MILAN (Reuters) – Telecom Italia (TIM) on Thursday picked KKR as exclusive partner to develop a fibre-optic network, saying its board had taken positive note of a non-binding proposal by the U.S. investment firm.
Italy’s government wants the former phone monopoly and smaller fibre-optic operator Open Fiber to create a single ultra-fast broadband player to avoid duplicating investments.
A deal has proved tough to hammer out, prompting Economy Minister Roberto Gualtieri on Wednesday to urge the parties to come to an agreement quickly to speed up progress on a strategic infrastructure.
TIM said in a statement Gualtieri’s comments were “significant” and that the project with Open Fiber would help overcome the digital divide still existing in many part of the country.
Chief Executive Luigi Gubitosi will continue discussions on the plan and inform Italian institutions in line with existing laws that give the government special powers to intervene in sectors deemed strategic, TIM said.
Italy’s government wants to be kept abreast of developments in talks with KKR and of any agreement, a person close to the matter said.
As negotiations stalled and Open Fiber continued to roll out its network, TIM invited infrastructure funds to consider an investment in the potential future combined fibre-optic entity and KKR emerged earlier this month as the preferred bidder.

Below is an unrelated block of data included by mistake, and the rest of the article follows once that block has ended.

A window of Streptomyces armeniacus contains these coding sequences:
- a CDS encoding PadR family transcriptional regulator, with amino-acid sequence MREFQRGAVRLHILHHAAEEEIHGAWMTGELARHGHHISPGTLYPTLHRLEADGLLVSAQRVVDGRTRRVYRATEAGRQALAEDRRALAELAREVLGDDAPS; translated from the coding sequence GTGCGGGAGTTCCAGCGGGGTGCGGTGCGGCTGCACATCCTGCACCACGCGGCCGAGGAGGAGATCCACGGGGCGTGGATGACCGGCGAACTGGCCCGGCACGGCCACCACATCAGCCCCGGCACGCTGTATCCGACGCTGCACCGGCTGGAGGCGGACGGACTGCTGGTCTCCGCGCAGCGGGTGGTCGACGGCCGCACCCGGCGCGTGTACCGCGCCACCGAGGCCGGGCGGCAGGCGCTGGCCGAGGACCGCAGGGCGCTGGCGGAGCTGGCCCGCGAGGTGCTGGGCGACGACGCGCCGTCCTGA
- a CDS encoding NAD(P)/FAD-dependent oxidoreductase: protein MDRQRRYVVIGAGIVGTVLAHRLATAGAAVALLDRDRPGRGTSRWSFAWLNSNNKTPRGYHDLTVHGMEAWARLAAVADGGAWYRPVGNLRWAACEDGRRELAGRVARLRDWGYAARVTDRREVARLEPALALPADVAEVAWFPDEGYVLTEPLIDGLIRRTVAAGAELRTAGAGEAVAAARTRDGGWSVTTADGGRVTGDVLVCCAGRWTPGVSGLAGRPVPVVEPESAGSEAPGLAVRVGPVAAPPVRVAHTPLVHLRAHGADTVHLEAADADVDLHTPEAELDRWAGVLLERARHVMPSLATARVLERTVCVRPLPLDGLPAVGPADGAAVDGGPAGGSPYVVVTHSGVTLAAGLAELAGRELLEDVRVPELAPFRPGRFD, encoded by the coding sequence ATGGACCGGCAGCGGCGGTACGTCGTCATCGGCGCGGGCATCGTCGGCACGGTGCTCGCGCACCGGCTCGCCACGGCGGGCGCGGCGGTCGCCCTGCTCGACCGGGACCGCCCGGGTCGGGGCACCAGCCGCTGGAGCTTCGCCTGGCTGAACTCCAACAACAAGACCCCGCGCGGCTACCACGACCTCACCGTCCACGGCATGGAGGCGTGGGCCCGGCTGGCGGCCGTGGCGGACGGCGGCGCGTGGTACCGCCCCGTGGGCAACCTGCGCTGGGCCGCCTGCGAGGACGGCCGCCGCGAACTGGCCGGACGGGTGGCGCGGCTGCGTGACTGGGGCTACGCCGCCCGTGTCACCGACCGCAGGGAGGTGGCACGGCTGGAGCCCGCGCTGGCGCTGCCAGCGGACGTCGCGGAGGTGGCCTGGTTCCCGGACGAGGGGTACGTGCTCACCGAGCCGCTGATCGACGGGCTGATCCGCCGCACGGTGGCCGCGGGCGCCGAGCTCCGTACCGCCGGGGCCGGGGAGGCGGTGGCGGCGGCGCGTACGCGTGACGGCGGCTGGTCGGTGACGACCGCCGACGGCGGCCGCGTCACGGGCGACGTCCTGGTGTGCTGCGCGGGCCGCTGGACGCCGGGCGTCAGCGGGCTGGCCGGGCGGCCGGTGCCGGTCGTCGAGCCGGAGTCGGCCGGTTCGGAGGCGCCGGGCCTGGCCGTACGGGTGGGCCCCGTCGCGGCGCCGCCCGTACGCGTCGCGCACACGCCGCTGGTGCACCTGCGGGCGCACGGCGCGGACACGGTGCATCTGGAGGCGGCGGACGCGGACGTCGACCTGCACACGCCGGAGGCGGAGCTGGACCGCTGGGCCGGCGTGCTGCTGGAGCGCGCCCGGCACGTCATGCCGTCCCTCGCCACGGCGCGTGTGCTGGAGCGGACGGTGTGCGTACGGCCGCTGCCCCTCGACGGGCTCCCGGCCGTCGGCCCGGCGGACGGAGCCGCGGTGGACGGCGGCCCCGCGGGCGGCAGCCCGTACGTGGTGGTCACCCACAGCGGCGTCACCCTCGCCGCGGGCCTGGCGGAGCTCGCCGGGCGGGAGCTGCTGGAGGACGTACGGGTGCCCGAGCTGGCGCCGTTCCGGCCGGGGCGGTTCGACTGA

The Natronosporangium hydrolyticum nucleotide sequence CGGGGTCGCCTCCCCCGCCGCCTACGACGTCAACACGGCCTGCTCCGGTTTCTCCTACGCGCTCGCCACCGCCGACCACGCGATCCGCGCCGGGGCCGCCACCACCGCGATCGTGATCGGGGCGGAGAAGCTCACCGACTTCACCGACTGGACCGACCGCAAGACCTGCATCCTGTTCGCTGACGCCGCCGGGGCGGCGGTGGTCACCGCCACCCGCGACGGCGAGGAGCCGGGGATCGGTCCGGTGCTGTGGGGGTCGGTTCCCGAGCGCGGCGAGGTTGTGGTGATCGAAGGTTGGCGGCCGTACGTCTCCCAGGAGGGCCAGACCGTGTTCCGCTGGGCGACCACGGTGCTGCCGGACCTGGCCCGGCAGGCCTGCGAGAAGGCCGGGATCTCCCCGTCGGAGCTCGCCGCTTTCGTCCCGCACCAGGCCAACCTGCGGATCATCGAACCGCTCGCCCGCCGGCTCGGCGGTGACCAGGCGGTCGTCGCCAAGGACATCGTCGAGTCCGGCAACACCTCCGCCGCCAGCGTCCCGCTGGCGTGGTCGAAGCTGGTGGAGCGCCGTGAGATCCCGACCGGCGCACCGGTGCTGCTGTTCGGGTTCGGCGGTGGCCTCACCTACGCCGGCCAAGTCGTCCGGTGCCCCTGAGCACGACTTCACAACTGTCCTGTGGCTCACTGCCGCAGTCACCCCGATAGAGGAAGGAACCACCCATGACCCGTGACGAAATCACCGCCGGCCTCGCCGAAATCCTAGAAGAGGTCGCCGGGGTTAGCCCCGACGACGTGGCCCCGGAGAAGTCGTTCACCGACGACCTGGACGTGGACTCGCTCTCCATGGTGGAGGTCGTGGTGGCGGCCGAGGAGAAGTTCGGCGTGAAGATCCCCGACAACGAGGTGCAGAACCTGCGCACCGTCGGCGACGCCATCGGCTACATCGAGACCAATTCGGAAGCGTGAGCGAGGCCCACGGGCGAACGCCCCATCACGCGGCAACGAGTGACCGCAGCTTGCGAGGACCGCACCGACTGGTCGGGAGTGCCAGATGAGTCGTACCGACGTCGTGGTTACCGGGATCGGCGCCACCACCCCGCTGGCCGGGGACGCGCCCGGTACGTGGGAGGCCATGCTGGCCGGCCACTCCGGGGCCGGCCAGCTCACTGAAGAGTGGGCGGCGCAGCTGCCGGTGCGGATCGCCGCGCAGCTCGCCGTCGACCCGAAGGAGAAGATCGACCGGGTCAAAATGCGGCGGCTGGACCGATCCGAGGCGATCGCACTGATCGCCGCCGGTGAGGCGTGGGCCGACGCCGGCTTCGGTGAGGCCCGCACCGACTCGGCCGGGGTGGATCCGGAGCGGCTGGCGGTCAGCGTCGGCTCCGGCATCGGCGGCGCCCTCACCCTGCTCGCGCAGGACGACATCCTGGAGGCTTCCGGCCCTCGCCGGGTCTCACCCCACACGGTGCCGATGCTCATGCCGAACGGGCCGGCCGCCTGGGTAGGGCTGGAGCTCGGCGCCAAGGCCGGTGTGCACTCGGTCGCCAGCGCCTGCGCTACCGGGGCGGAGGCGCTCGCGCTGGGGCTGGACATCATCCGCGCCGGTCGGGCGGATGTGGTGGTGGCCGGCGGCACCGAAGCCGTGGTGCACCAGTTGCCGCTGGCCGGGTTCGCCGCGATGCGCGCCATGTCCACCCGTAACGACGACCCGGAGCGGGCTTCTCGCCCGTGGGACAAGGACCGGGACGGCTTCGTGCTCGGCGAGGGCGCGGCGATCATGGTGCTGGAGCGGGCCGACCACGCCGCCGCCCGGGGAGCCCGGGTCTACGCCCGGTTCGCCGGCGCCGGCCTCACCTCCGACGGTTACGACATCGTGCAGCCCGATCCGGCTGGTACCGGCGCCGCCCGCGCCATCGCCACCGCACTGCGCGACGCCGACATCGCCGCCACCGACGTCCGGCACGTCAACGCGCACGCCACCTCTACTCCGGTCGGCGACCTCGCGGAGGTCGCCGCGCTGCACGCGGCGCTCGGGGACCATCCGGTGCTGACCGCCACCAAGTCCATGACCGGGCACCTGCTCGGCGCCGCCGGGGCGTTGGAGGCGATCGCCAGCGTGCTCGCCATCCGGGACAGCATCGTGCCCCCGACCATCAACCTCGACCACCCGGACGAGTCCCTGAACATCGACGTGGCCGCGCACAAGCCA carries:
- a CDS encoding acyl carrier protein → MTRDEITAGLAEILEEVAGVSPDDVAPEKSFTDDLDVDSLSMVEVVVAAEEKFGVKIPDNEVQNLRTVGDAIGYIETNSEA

KKR will support TIM as the group seeks to reach a deal with Open Fiber, a source with knowledge of the matter said on Thursday.
The U.S. investment firm would still be TIM’s partner if an accord with Open Fiber failed to materialise, the source said.
Sources have said KKR has also expressed an interest in buying a minority stake in TIM’s last-mile network – the cables, mostly made of copper, that run from the street to users’ homes. The source said KKR could buy a 42-43% stake.
Debt-laden TIM, whose underperforming business is dogged by rising competition at home, can ill afford the heavy investments needed to upgrade its last-mile network.
KKR, which sources have said values TIM’s last-mile network at 7.0-7.5 billion euros, could help finance the fibre-optic rollout needed for the upgrade.
Gubitosi has always said the combination with Open Fiber is the most efficient solution to provide Italy with the modern broadband infrastructure the government is keen to have.
But divergences on asset valuations, the structure of a potential combined entity and its governance as well as regulatory issues have so far hampered an accord.
Open Fiber is jointly owned by state utility Enel and Cassa Depositi e Prestiti (CDP), the state lender which is also a key investor in TIM with a 10% stake.
TIM’s top shareholder is French media group Vivendi with a 24% stake while U.S. investment fund Elliott has around 9.8%. Both agree Telecom Italia should keep control of any future venture with Open Fiber, sources have said.
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